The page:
There are many historical sites here and several nearby temples, but one of Aswan’s most popular things is simply to relax and observe the life of the river.
#5. Abu Simbel
Even in a country decorated with temples, Abu Simbel is something special. This is the great temple of Ramses II, adorned with colossal guard statues outside and with a sumptuously decorated interior with paintings on the walls. Famous for its megalithic proportions, Abu Simbel is also known for his incredible feat, which saw the entire temple abandon its original environment, which disappeared underwater due to the Aswan Dam, during the 1960s, in a massive operation of UNESCO that took four years.
#6. Egyptian Museum
A treasure of the pharaonic world, the Egyptian Museum in Cairo is one of the largest collections of museums in the world. The faded pink mansion is home to an impressive number of exhibits. It is a very controversial place, with little offer label and without much chronological order, but that is half of its old-school charm.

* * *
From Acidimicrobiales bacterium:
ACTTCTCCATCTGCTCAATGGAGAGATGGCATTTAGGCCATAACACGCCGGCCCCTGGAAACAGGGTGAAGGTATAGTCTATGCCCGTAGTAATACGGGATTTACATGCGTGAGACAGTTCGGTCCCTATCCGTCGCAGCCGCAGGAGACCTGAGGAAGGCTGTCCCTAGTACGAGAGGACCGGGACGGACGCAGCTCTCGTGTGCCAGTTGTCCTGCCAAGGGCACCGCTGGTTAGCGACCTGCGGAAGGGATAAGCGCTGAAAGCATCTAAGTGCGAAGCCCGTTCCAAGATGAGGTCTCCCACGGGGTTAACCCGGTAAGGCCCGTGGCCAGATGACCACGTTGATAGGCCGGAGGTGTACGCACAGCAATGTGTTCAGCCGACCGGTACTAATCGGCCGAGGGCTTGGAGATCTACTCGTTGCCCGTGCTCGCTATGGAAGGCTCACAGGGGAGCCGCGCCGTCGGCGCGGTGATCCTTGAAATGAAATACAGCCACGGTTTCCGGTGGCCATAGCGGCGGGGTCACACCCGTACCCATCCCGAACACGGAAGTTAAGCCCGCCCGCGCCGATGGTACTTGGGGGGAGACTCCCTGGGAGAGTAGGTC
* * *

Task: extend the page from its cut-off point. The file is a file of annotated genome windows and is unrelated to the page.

Above is the golden glory of King Tutankhamen and the fascinating exhibits of royal mummies, but in every corner when turning here you will find a wonderful piece of ancient art or statues that would be the highlight of any other museum.
#7. White desert
The strangest natural wonder in Egypt is the White Desert, where the chalk mountains created surreally created what appears to be a snowy wonderland in the middle of the arid sand. The landscapes here seem taken from a science fiction movie, with incredibly white rocks and iceberg-like pinnacles. For desert fans and adventurers, this is the last strange park, while anyone who has many temples and tombs will enjoy this spectacular natural environment.